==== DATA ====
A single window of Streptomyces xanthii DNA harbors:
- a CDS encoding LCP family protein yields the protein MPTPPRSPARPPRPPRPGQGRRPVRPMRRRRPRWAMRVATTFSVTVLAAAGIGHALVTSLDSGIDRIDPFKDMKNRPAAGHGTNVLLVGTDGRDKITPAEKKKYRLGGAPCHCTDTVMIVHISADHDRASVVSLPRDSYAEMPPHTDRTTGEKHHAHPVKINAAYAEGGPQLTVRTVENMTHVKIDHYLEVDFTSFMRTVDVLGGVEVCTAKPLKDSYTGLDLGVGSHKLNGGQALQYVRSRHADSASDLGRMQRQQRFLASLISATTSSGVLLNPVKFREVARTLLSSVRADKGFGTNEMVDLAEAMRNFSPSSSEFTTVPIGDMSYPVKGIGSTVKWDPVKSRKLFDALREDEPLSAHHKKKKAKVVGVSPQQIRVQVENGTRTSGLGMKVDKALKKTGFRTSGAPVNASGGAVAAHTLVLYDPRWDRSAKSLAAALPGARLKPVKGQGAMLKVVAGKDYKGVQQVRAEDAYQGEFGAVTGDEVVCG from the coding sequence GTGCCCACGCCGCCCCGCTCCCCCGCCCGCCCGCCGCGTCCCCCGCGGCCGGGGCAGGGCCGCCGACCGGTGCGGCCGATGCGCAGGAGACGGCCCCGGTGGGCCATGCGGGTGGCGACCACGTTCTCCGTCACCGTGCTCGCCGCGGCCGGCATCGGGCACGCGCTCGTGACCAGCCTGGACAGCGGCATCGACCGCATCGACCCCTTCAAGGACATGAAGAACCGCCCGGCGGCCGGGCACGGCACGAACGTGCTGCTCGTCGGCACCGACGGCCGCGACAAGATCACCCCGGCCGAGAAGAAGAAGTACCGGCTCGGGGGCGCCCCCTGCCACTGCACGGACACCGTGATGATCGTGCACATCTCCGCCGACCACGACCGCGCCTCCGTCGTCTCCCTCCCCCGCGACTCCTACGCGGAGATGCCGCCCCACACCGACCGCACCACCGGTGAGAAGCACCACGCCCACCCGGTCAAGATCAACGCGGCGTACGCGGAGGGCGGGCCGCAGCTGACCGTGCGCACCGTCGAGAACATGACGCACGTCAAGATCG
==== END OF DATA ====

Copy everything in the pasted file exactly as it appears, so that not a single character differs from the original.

A single window of Streptomyces xanthii DNA harbors:
- a CDS encoding LCP family protein yields the protein MPTPPRSPARPPRPPRPGQGRRPVRPMRRRRPRWAMRVATTFSVTVLAAAGIGHALVTSLDSGIDRIDPFKDMKNRPAAGHGTNVLLVGTDGRDKITPAEKKKYRLGGAPCHCTDTVMIVHISADHDRASVVSLPRDSYAEMPPHTDRTTGEKHHAHPVKINAAYAEGGPQLTVRTVENMTHVKIDHYLEVDFTSFMRTVDVLGGVEVCTAKPLKDSYTGLDLGVGSHKLNGGQALQYVRSRHADSASDLGRMQRQQRFLASLISATTSSGVLLNPVKFREVARTLLSSVRADKGFGTNEMVDLAEAMRNFSPSSSEFTTVPIGDMSYPVKGIGSTVKWDPVKSRKLFDALREDEPLSAHHKKKKAKVVGVSPQQIRVQVENGTRTSGLGMKVDKALKKTGFRTSGAPVNASGGAVAAHTLVLYDPRWDRSAKSLAAALPGARLKPVKGQGAMLKVVAGKDYKGVQQVRAEDAYQGEFGAVTGDEVVCG from the coding sequence GTGCCCACGCCGCCCCGCTCCCCCGCCCGCCCGCCGCGTCCCCCGCGGCCGGGGCAGGGCCGCCGACCGGTGCGGCCGATGCGCAGGAGACGGCCCCGGTGGGCCATGCGGGTGGCGACCACGTTCTCCGTCACCGTGCTCGCCGCGGCCGGCATCGGGCACGCGCTCGTGACCAGCCTGGACAGCGGCATCGACCGCATCGACCCCTTCAAGGACATGAAGAACCGCCCGGCGGCCGGGCACGGCACGAACGTGCTGCTCGTCGGCACCGACGGCCGCGACAAGATCACCCCGGCCGAGAAGAAGAAGTACCGGCTCGGGGGCGCCCCCTGCCACTGCACGGACACCGTGATGATCGTGCACATCTCCGCCGACCACGACCGCGCCTCCGTCGTCTCCCTCCCCCGCGACTCCTACGCGGAGATGCCGCCCCACACCGACCGCACCACCGGTGAGAAGCACCACGCCCACCCGGTCAAGATCAACGCGGCGTACGCGGAGGGCGGGCCGCAGCTGACCGTGCGCACCGTCGAGAACATGACGCACGTCAAGATCG